Public school teachers in Georgia who test positive for Covid-19 no longer need to isolate before returning to school
Georgia Governor Brian Kemp and Georgia Public Health Commissioner Kathleen Toomey released a letter on Thursday, Jan. 6, saying that school employees do not have to quarantine after being exposed to or testing positive for Covid-19, regardless of vaccination status, as long as they are asymptomatic and wear a mask while in school.
“Students, parents, and teachers have made it clear to us that they want to be in the classroom and we are looking into many methods to continue safe, in-person learning — including updated quarantine and isolation protocols, reduced contact tracing requirements, and augmented testing opportunities,” reads the letter from the governor.
The Georgia Department of Public Health (DPH) announced the loosening quarantine and contact tracing requirements in the midst of one of the largest Covid surges, with the U.S. surpassing records for both hospitalizations related to Covid-19 and amount of reported new cases.
“Like you, our chief goal is to keep our kids in the classroom with minimal disruption to their education, and we will continue to support you, your faculty, your students, and your parents in carrying out this mission,” the letter continues before diving into testing specifics.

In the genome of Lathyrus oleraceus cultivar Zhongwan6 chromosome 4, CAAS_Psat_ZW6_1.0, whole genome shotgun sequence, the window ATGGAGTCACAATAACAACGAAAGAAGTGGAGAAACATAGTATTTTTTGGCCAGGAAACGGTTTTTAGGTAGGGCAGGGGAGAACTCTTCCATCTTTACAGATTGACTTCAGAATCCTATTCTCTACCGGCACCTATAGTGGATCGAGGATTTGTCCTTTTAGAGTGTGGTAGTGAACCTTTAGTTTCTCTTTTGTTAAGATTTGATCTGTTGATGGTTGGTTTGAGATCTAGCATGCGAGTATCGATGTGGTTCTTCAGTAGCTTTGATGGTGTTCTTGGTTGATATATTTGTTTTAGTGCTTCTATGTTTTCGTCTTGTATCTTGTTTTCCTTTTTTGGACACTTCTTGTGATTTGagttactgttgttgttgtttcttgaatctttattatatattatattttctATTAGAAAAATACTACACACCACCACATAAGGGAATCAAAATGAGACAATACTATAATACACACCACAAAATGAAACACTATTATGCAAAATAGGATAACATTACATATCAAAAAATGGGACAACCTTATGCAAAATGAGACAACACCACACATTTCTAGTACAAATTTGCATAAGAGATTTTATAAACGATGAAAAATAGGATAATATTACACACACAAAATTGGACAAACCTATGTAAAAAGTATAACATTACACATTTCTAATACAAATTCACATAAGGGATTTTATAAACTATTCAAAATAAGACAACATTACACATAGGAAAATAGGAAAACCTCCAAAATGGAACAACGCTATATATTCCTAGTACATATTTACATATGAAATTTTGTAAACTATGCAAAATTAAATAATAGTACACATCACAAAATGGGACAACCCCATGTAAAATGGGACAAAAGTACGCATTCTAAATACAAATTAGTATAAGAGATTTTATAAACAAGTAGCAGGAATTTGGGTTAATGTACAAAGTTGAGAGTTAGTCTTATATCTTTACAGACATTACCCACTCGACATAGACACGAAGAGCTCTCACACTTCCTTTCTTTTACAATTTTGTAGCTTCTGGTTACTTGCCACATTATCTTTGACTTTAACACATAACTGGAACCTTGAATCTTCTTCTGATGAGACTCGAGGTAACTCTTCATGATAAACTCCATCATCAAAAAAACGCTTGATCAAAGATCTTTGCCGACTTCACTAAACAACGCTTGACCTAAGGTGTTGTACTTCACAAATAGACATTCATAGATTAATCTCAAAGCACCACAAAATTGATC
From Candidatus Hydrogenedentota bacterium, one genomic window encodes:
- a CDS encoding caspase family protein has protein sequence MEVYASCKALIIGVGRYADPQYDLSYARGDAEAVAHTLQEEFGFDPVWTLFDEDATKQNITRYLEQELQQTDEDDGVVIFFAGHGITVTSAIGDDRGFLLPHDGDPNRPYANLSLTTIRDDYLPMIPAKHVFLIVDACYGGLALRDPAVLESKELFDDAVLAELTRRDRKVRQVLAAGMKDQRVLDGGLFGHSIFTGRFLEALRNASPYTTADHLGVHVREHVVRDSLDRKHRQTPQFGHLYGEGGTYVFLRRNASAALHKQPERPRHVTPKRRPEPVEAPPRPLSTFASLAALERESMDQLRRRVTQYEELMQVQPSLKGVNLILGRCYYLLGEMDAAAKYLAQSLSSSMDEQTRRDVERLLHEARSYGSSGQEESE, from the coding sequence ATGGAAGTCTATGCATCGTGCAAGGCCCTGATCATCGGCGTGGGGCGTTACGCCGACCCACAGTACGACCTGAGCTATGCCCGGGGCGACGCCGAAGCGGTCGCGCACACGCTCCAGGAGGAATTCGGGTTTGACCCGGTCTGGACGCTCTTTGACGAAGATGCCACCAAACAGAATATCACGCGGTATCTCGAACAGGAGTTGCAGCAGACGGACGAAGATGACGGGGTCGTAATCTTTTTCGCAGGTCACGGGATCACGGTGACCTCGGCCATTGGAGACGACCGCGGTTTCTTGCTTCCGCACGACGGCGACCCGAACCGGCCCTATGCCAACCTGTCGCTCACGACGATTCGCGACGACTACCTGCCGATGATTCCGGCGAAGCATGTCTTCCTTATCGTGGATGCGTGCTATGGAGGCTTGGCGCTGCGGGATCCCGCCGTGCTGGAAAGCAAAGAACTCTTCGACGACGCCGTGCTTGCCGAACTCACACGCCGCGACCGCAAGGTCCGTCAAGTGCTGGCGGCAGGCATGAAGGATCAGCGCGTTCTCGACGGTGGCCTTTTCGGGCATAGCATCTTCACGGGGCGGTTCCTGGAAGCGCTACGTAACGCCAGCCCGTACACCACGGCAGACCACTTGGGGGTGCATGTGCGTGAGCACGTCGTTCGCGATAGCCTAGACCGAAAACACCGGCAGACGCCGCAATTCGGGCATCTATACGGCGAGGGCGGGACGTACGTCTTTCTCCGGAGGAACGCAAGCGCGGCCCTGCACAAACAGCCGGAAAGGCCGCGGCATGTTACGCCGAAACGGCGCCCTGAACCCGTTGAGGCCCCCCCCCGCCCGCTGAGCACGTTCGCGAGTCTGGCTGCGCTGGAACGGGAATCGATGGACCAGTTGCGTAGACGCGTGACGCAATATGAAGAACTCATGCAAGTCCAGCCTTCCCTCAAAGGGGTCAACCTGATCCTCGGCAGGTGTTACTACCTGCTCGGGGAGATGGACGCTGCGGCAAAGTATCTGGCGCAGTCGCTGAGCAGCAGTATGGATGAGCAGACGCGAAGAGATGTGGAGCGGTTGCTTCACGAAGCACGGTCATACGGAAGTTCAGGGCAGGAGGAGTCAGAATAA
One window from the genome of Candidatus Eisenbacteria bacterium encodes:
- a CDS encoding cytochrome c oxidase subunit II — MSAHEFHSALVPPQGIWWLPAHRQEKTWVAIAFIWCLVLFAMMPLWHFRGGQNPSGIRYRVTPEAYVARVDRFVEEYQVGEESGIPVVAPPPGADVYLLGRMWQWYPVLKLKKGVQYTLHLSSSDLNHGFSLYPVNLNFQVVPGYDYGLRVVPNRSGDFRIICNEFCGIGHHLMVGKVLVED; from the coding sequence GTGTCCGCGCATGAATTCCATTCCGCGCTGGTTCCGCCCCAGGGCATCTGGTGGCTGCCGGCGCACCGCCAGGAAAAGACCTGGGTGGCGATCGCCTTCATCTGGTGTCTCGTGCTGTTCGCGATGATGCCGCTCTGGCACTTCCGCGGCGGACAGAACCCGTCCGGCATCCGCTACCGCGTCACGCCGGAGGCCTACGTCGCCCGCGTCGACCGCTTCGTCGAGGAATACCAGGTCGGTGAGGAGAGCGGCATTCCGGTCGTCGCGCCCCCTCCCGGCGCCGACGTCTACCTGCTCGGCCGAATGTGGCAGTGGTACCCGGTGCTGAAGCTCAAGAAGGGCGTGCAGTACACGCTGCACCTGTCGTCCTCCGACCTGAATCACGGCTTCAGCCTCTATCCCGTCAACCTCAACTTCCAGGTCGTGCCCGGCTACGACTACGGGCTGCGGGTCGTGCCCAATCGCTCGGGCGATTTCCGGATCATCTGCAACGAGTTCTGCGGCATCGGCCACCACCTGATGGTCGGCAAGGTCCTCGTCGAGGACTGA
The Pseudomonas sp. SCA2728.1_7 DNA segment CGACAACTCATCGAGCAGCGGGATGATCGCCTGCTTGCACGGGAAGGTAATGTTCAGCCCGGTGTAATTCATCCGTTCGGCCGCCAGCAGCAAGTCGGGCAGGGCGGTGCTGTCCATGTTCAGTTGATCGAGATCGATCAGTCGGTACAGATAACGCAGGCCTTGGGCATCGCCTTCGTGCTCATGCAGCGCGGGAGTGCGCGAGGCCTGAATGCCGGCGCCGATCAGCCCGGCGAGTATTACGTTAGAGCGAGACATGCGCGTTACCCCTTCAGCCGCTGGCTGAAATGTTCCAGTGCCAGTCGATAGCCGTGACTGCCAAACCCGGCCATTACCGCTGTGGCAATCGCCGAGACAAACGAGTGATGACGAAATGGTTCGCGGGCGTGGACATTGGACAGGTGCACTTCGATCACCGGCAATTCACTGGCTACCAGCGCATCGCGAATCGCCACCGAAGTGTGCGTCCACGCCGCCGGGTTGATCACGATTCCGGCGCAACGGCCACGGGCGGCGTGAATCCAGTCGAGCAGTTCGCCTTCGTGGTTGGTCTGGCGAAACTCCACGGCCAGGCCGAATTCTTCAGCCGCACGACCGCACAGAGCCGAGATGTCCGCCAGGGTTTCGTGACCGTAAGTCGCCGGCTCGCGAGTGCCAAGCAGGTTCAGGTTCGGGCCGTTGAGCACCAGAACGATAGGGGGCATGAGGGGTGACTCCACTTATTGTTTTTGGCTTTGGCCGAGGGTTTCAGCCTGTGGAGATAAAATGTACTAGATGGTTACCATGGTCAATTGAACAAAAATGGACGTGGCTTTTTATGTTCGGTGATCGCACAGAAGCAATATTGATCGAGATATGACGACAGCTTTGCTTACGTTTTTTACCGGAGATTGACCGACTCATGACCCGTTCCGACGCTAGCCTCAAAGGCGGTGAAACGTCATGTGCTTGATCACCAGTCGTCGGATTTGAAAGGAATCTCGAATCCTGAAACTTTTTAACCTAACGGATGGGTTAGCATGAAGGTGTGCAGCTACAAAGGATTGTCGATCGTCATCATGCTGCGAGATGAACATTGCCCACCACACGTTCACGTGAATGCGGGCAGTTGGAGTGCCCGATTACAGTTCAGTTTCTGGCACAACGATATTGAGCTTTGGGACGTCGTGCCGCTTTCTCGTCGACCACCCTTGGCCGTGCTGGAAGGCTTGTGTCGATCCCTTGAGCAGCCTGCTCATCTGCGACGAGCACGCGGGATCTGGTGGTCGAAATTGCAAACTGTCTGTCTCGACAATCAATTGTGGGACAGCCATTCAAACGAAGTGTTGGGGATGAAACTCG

It is worth noting that the governor says his office’s “chief goal” is to “keep our kids in the classroom with minimal disruption to their education,” as opposed to, you know, keeping staff and students safe from a life-threatening virus that is more transmissible than ever thanks to the Omicron variant. The order does say that local school districts can still create and follow their own quarantine and isolation requirements, but with confusing and unclear policies, parents are having trouble knowing what they need to be doing in order to keep their kids safe while attending school.
Parents are understandably upset and voicing their frustration with the state’s new policies, which appear to be the opposite of the “common sense health and safety measures” touted in the letter. Others are pointing out that while they understand the need for kids to stay in school so parents can work, this is only going to hurt communities already disproportionately affected by the pandemic.
Others commented on Governor Kemp’s tweet thread, sharing their disgust for the state’s policies. “Money has become more important than our lives! Our lives matter!!” said one. “Your lack of leadership and inaction has led to thousands of Georgians needlessly dying. You chose business and politics over health and safety,” replied another.
Teachers and other school staff are also voicing their disappointment with the announcement, saying that they weren’t part of the conversation.
On Jan. 9, three days after Governor Kemp released the order, the Georgia DPH reported 17,397 confirmed cases, 13 deaths, and 397 hospitalizations for Covid-19.
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